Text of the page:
What changed here during all those years? How the experience of working in Poland affected the photographers themselves. Why did they decide to come here in the first place and why are they still coming back?


16.00 - About Polish Jews. Opening the Drawer: The hidden Identities; Barry Cohen (EN), Witold Krassowski (PL), moderator: Jakub Nowakowski

Discussion
Galicia Jewish Museum, Dajwór 18
EN
Free admission
Organized by: Galicia Jewish Museum

In his book Opening the Drawer: The hidden identities of Polish Jews, Barry Cohen presents over 50 profiles of three generations of Poles who in a variety of ways discovered Their Jewish roots or background. They include child survivors of the Holocaust, Second Generation born after the war and often children of Jewish Communists or leftists, and Third Generation born after the fall of Communism. Their reconnection to some version of a Jewish identity has contributed to the revival of Jewish life in Poland and raises a number of key issues concerning the future of Polish Jewry.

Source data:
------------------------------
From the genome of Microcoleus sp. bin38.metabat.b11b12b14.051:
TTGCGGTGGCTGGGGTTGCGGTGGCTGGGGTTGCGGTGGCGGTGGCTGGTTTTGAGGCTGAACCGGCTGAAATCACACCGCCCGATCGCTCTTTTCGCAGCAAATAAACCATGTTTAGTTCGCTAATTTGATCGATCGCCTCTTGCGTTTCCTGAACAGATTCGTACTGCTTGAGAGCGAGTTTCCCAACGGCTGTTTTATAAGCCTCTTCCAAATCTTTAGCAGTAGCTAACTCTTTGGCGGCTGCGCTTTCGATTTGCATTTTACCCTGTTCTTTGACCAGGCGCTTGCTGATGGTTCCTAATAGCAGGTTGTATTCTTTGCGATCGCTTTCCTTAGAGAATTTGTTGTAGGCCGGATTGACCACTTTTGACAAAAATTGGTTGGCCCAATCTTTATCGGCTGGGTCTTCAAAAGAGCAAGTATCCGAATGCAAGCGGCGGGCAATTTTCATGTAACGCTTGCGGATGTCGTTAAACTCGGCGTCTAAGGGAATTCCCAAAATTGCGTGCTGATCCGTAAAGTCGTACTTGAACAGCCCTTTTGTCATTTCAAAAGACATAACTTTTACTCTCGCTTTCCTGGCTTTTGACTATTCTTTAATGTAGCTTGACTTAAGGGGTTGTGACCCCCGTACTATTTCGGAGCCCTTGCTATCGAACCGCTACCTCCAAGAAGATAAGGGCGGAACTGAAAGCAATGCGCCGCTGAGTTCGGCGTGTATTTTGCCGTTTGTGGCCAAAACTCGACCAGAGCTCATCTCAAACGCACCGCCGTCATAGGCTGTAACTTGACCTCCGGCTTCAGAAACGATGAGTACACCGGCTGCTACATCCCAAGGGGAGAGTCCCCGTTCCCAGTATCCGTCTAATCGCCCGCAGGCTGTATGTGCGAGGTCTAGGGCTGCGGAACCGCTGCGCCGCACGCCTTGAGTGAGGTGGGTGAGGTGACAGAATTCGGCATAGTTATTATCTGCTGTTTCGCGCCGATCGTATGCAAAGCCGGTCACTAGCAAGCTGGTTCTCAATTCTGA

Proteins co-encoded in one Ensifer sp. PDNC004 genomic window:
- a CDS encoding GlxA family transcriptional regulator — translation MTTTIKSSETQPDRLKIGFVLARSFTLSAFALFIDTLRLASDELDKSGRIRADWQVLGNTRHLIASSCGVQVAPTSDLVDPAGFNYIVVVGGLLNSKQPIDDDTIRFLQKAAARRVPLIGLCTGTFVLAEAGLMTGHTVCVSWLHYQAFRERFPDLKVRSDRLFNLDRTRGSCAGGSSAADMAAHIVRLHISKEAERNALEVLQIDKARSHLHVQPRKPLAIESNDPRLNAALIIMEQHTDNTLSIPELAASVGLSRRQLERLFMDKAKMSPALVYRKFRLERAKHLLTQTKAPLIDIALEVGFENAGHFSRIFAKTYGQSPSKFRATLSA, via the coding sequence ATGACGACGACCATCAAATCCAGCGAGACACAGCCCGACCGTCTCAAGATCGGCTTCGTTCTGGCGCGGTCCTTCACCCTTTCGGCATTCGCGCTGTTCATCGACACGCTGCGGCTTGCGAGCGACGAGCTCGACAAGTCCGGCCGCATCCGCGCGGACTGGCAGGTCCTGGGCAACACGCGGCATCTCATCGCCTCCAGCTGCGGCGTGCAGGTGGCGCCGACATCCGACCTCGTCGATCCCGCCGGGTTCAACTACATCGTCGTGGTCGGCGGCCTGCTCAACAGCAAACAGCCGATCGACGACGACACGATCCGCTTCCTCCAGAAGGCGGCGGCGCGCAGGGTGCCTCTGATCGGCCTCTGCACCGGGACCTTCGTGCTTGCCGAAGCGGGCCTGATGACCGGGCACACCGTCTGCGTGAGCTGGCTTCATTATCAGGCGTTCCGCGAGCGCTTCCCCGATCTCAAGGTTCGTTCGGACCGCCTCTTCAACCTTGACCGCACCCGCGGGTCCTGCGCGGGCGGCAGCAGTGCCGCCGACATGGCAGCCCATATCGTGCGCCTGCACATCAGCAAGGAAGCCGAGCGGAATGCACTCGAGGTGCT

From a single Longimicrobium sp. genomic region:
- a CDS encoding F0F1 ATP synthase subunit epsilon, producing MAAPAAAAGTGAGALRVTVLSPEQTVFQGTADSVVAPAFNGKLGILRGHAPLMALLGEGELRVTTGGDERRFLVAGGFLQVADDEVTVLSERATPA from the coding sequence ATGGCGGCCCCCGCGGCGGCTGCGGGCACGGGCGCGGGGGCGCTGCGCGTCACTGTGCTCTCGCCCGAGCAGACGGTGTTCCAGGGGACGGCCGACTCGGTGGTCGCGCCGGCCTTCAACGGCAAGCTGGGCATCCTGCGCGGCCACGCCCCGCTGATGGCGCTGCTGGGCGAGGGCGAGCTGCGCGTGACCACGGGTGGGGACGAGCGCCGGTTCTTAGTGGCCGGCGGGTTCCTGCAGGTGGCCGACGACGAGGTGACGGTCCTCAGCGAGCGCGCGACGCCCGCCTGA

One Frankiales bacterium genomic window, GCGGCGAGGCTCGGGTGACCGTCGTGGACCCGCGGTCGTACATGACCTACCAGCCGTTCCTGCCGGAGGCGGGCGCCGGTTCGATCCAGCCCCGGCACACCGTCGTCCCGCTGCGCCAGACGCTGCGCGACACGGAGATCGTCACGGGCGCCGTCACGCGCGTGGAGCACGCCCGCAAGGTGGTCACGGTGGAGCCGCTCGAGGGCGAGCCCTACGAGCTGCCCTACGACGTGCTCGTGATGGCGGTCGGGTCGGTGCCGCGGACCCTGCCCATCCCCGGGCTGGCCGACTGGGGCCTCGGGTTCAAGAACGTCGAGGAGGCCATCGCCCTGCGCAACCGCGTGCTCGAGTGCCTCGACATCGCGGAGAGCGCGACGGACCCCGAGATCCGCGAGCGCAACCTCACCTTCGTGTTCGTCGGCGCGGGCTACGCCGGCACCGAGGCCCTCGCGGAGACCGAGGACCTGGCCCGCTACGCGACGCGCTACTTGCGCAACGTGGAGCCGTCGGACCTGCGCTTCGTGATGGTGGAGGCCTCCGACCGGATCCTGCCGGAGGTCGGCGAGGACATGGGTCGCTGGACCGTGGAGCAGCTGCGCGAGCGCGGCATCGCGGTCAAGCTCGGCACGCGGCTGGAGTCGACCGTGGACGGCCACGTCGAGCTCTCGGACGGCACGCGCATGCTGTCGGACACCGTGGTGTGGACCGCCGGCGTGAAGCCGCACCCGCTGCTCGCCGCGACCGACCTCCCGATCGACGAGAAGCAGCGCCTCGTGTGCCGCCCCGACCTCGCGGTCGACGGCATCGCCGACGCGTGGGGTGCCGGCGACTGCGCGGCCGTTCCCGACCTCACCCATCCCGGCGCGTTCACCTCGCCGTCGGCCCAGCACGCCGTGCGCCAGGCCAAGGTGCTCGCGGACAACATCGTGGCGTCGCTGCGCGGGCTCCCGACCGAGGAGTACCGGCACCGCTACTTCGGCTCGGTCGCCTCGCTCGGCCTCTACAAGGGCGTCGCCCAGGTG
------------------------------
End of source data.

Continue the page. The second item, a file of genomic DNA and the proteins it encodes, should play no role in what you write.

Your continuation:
Each profile is illustrated by photos taken by Witold Krassowski, one of Poland's most renowned photographers. A lengthy foreword, contributed by Antony Polonsky, the outstanding scholar of Polish Jewish history and chief historian of th Polin Musem in Warsaw, puts the social and historical background into a broader context.


18.00 - Czarne in Galicia: “The Children Did Not Cry: The Story of My Uncle, Alfred Trzebiński, an SS Doctor” Natalia Budzyńska (PL), moderated by: Aleksander Gurgul (PL)

Book promotion and meeting with the author
Galicia Jewish Museum, ul. Dajwór 18
PL
Free admission
Organized by: Galicia Jewish Museum, Czarne Publishing Press

“For us, the citizens of Mühlberg, it is beyond understanding, how a human being can be such a criminal,” wrote the former patients of his to the war tribunal in Hamburg. Because it was him, their “benefactor of humanity”, their doctor, who could spend a night at the ill person's bed, who bought medicine for the poor and supported them financially.